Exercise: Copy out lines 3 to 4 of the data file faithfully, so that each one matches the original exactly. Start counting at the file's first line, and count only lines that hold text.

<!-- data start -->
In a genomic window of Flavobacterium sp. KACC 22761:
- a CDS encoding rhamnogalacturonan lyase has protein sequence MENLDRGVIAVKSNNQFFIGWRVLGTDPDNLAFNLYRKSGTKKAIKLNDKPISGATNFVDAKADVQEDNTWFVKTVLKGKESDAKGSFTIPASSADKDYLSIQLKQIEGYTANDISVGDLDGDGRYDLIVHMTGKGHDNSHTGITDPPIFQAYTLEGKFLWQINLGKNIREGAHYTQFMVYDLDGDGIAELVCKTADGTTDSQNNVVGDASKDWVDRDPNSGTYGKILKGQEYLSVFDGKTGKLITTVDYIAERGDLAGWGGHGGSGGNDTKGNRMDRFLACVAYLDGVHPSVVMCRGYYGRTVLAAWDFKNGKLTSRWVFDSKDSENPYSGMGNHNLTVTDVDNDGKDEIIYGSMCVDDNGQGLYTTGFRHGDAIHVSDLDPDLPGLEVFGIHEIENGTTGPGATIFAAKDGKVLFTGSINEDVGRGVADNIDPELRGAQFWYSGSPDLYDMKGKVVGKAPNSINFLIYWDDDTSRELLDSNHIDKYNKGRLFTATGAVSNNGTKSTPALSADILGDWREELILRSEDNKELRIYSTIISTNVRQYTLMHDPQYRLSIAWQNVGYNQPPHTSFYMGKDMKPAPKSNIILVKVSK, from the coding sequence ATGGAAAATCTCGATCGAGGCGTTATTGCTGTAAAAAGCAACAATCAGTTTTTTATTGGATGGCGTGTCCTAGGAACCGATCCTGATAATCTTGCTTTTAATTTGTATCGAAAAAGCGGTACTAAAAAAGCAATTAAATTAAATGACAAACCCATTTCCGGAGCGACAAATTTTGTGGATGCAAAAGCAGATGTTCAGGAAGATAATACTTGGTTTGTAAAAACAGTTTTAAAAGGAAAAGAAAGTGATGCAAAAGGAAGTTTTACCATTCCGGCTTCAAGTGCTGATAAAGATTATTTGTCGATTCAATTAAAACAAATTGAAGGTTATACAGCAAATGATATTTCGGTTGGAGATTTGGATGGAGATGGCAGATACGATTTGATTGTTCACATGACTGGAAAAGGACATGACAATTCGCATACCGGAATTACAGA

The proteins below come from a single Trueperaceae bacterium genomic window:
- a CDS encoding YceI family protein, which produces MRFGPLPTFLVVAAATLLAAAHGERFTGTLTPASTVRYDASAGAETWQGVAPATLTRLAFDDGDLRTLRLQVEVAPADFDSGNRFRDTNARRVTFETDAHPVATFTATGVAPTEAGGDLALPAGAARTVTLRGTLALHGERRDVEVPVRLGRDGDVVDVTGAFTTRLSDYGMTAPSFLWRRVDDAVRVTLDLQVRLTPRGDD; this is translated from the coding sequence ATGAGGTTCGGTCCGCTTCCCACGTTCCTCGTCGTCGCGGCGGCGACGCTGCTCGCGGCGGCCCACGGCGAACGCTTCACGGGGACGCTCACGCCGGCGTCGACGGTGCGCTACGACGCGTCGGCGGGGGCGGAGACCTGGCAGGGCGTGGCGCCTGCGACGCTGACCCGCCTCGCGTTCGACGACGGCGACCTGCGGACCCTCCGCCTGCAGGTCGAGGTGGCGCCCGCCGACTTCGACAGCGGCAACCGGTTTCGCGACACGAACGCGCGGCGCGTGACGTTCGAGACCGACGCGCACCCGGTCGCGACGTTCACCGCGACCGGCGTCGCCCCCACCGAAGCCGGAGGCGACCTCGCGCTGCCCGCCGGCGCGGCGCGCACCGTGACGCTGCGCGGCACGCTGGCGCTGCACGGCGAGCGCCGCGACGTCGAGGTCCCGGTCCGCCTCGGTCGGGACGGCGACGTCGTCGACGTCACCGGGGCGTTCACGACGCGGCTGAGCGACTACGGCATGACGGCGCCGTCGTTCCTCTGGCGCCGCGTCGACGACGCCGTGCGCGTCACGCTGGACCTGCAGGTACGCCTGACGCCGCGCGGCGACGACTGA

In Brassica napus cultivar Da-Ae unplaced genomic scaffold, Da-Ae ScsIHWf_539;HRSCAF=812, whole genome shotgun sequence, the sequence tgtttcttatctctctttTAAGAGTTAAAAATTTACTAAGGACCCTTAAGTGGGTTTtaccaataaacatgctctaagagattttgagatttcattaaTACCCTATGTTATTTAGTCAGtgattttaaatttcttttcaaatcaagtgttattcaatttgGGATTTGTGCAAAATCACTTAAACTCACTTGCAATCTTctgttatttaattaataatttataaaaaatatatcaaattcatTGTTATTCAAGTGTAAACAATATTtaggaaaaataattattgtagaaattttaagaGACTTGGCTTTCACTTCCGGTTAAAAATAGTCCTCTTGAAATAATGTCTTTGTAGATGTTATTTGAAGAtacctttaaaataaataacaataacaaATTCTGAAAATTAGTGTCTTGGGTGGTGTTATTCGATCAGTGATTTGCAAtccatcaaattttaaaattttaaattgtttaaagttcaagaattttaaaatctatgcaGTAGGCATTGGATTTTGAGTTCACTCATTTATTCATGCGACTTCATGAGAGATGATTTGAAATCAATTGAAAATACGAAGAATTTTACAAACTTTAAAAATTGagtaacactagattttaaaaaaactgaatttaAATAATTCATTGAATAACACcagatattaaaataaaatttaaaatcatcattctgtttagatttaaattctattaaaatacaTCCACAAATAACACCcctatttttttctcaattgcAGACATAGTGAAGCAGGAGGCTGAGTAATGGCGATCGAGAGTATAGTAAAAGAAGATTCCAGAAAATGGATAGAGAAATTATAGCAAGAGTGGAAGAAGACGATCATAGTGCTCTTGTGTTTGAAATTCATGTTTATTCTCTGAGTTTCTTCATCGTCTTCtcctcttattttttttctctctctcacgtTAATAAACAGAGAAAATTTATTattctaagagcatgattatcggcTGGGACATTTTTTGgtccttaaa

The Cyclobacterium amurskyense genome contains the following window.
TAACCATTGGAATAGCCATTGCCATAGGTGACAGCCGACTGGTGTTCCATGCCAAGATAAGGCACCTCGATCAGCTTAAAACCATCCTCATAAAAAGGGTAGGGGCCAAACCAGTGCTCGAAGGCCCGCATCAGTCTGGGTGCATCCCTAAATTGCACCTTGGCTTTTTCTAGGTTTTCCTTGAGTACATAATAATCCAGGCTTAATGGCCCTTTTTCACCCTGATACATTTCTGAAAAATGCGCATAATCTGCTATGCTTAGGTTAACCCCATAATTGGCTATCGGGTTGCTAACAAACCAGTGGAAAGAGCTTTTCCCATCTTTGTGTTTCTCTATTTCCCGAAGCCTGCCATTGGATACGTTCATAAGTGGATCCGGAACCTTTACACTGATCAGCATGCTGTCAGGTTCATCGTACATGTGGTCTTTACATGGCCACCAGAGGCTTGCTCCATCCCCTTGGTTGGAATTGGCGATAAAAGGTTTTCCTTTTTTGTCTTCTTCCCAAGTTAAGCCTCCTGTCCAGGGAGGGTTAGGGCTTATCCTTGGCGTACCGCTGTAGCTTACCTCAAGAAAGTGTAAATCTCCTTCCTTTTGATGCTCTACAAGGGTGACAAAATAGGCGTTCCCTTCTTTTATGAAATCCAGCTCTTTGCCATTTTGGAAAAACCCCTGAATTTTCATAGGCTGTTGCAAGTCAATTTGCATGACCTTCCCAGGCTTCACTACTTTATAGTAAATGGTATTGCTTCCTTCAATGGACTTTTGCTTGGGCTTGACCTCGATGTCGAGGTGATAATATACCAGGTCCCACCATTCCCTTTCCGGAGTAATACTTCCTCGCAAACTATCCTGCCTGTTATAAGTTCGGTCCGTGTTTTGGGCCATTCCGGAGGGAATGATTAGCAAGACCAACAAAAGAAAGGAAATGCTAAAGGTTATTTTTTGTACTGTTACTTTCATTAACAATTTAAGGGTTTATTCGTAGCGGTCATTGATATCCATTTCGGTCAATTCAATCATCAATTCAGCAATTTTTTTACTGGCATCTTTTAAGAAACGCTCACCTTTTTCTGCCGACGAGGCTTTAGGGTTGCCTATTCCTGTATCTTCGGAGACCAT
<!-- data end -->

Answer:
The proteins below come from a single Trueperaceae bacterium genomic window:
- a CDS encoding YceI family protein, which produces MRFGPLPTFLVVAAATLLAAAHGERFTGTLTPASTVRYDASAGAETWQGVAPATLTRLAFDDGDLRTLRLQVEVAPADFDSGNRFRDTNARRVTFETDAHPVATFTATGVAPTEAGGDLALPAGAARTVTLRGTLALHGERRDVEVPVRLGRDGDVVDVTGAFTTRLSDYGMTAPSFLWRRVDDAVRVTLDLQVRLTPRGDD; this is translated from the coding sequence ATGAGGTTCGGTCCGCTTCCCACGTTCCTCGTCGTCGCGGCGGCGACGCTGCTCGCGGCGGCCCACGGCGAACGCTTCACGGGGACGCTCACGCCGGCGTCGACGGTGCGCTACGACGCGTCGGCGGGGGCGGAGACCTGGCAGGGCGTGGCGCCTGCGACGCTGACCCGCCTCGCGTTCGACGACGGCGACCTGCGGACCCTCCGCCTGCAGGTCGAGGTGGCGCCCGCCGACTTCGACAGCGGCAACCGGTTTCGCGACACGAACGCGCGGCGCGTGACGTTCGAGACCGACGCGCACCCGGTCGCGACGTTCACCGCGACCGGCGTCGCCCCCACCGAAGCCGGAGGCGACCTCGCGCTGCCCGCCGGCGCGGCGCGCACCGTGACGCTGCGCGGCACGCTGGCGCTGCACGGCGAGCGCCGCGACGTCGAGGTCCCGGTCCGCCTCGGTCGGGACGGCGACGTCGTCGACGTCACCGGGGCGTTCACGACGCGGCTGAGCGACTACGGCATGACGGCGCCGTCGTTCCTCTGGCGCCGCGTCGACGACGCCGTGCGCGTCACGCTGGACCTGCAGGTACGCCTGACGCCGCGCGGCGACGACTGA